Vaccination patrol helps fight hepatitis A outbreak

OCEANSIDE — Oceanside is taking multiple steps to help fight the regional hepatitis A outbreak that has spread quickly among the homeless, illegal drug users and the general population.

Among the city’s efforts is deploying a vaccination foot patrol to homeless encampments, soup kitchens and areas used for shelter. Police Homeless Outreach Team officers and county health nurses have teamed up to go into the field to inform high-risk groups about the outbreak and offer free vaccinations.

Officers use their knowledge and established relationship with city homeless to lead the outreach. County nurses armed with kits, which contain vaccinations, needles, gloves, alcohol wipes, bandages and supplies, administer vaccinations on the spot.

Over the past two months the foot patrol team has visited more than a dozen areas within the city. Tom Bussey, Oceanside Police public information officer, said the team has been out on weekly patrols totaling 40 hours a month to combat the disease. The team will return to target areas to ensure all who want a vaccination receive one. Sometimes it takes asking a person more than once before they decide to be vaccinated.

County teams are doing the same throughout the region. The goal is to vaccinate the entire at-risk population.

The outbreak has killed 16 people in San Diego County, as of Sept. 19, and hospitalized hundreds. Hepatitis A is most commonly spread person-to-person through fecal-oral contact. Symptoms include yellowing of the skin and eyes, fever, fatigue, loss of appetite, nausea, vomiting, abdominal pain, dark urine and light-colored stools. The disease has hit the homeless population and those who use illegal drugs the hardest.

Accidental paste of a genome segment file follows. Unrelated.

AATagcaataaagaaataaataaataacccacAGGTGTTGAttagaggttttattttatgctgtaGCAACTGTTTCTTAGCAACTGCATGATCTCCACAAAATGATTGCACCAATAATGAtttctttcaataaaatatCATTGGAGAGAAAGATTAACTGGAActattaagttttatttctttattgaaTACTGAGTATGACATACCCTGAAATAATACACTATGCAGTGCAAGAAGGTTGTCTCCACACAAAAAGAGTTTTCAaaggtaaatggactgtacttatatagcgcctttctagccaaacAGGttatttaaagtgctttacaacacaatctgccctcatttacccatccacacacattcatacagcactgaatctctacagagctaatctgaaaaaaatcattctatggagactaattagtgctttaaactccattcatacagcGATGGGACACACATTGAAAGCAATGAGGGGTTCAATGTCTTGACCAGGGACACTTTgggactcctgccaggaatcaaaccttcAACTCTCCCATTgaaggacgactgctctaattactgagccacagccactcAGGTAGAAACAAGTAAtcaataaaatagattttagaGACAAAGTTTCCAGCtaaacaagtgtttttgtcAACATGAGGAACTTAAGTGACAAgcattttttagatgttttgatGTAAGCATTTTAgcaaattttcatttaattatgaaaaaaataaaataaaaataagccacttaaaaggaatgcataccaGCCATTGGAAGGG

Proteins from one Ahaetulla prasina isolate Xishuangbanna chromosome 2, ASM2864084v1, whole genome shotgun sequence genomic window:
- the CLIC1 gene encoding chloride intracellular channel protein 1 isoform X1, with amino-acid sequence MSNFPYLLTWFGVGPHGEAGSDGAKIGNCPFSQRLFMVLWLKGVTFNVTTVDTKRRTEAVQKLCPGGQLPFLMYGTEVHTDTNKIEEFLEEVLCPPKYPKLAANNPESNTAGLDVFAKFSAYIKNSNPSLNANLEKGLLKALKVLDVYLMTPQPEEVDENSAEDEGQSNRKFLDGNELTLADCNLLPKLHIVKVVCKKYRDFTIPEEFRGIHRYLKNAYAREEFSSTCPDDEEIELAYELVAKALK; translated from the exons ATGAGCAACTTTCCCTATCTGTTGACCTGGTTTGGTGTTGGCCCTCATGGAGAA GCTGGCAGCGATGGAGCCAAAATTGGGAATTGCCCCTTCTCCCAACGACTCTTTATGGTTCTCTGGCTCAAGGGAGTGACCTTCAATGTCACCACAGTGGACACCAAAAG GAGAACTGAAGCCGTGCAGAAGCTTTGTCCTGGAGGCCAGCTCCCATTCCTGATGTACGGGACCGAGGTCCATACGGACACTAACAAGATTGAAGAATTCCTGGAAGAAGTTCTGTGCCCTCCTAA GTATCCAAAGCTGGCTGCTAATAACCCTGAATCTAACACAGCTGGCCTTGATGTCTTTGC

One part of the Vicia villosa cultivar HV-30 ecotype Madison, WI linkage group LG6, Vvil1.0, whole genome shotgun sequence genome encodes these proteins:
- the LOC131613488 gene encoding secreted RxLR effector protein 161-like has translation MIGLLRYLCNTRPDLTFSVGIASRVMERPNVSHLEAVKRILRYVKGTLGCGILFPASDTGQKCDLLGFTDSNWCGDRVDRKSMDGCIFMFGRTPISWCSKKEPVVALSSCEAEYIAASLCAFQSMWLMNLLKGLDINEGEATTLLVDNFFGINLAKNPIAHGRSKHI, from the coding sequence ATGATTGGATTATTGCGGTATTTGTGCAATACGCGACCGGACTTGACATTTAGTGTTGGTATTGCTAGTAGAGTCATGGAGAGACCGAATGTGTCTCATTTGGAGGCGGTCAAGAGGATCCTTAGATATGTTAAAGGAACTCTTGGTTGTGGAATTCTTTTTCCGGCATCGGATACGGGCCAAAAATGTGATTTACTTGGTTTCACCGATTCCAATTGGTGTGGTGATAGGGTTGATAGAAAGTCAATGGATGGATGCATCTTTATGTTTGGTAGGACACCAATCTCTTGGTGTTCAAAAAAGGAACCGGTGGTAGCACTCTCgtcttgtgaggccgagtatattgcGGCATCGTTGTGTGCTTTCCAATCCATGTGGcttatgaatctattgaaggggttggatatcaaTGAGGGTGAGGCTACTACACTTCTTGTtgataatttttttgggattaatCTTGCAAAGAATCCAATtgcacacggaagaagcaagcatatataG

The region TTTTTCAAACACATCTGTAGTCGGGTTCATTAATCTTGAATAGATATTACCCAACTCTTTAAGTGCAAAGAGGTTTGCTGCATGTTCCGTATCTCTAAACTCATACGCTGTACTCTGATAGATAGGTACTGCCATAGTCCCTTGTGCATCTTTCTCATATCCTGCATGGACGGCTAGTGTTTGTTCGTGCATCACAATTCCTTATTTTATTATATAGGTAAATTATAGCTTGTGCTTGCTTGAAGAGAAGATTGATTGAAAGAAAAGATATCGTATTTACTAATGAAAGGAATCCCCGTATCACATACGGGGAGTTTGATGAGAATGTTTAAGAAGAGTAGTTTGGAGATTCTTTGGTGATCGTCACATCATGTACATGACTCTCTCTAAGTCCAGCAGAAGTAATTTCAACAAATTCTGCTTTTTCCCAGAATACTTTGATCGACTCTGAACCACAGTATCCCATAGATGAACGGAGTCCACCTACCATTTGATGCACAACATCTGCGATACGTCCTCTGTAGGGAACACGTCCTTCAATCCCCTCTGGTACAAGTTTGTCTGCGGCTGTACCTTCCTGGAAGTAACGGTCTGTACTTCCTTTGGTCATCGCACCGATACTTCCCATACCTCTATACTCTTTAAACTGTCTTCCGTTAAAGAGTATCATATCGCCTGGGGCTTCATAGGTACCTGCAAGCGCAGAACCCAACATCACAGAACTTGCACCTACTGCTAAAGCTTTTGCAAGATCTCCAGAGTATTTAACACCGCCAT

A county health emergency was declared in September. This prompted further city efforts to promote vaccination, sanitation, and education.

“We are actually doing a lot,” Michelle Skaggs Lawrence, city manager, said.

City police officers, firefighters, housing, maintenance, library and parks and recreation staff will be able to receive a free vaccination beginning next week.

An information website will be set up, and a community education campaign has begun. Partners in the education outreach include MainStreet Oceanside, Oceanside Chamber of Commerce and Visit Oceanside.

Each group is contacting its members and the community at large with information updates.

MainStreet sent businesses an e-blast last week to alert them to their responsibility to clean sidewalks and outside areas, keep restrooms clean and disinfected, remind employees to wash their hands with soap and warm water, have employees who come in contact with others wear disposable gloves and provide notice of where employees can get vaccinations.

The city will continue to power wash public areas with high homeless traffic to cut down on germs.

Homeless Outreach Team officers will pass out hygiene kits, which contain hand sanitizer, cleansing wipes, bottled water, an informational flyer and a waste bag.

Oceanside is also requesting handwashing stations from the county to place in areas without access to facilities that homeless individuals frequent.

County health officials advise the best way to prevent hepatitis A is to get vaccinated.


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